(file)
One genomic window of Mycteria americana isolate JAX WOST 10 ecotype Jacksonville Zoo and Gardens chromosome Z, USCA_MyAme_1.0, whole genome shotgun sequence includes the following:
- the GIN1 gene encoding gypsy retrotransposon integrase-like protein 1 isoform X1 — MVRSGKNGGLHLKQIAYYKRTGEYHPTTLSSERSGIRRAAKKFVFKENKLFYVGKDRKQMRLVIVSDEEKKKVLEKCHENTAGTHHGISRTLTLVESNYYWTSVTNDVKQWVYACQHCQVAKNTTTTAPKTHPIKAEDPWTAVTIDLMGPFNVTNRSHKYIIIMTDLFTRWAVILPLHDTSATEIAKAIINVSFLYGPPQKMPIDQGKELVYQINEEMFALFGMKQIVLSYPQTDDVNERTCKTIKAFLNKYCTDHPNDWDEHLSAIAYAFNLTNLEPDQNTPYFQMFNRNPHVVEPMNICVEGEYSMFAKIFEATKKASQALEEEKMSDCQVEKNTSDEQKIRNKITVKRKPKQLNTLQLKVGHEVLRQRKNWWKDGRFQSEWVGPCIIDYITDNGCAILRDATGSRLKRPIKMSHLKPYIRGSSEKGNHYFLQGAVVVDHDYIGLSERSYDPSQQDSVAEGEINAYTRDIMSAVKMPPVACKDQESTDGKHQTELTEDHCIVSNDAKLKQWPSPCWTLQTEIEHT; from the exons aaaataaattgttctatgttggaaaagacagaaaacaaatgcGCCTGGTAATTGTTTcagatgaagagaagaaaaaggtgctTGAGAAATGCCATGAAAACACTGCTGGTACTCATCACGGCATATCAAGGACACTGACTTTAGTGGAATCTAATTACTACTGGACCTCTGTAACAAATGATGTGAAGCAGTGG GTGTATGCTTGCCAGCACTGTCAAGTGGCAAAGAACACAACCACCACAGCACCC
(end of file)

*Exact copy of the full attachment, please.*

One genomic window of Mycteria americana isolate JAX WOST 10 ecotype Jacksonville Zoo and Gardens chromosome Z, USCA_MyAme_1.0, whole genome shotgun sequence includes the following:
- the GIN1 gene encoding gypsy retrotransposon integrase-like protein 1 isoform X1 — MVRSGKNGGLHLKQIAYYKRTGEYHPTTLSSERSGIRRAAKKFVFKENKLFYVGKDRKQMRLVIVSDEEKKKVLEKCHENTAGTHHGISRTLTLVESNYYWTSVTNDVKQWVYACQHCQVAKNTTTTAPKTHPIKAEDPWTAVTIDLMGPFNVTNRSHKYIIIMTDLFTRWAVILPLHDTSATEIAKAIINVSFLYGPPQKMPIDQGKELVYQINEEMFALFGMKQIVLSYPQTDDVNERTCKTIKAFLNKYCTDHPNDWDEHLSAIAYAFNLTNLEPDQNTPYFQMFNRNPHVVEPMNICVEGEYSMFAKIFEATKKASQALEEEKMSDCQVEKNTSDEQKIRNKITVKRKPKQLNTLQLKVGHEVLRQRKNWWKDGRFQSEWVGPCIIDYITDNGCAILRDATGSRLKRPIKMSHLKPYIRGSSEKGNHYFLQGAVVVDHDYIGLSERSYDPSQQDSVAEGEINAYTRDIMSAVKMPPVACKDQESTDGKHQTELTEDHCIVSNDAKLKQWPSPCWTLQTEIEHT; from the exons aaaataaattgttctatgttggaaaagacagaaaacaaatgcGCCTGGTAATTGTTTcagatgaagagaagaaaaaggtgctTGAGAAATGCCATGAAAACACTGCTGGTACTCATCACGGCATATCAAGGACACTGACTTTAGTGGAATCTAATTACTACTGGACCTCTGTAACAAATGATGTGAAGCAGTGG GTGTATGCTTGCCAGCACTGTCAAGTGGCAAAGAACACAACCACCACAGCACCC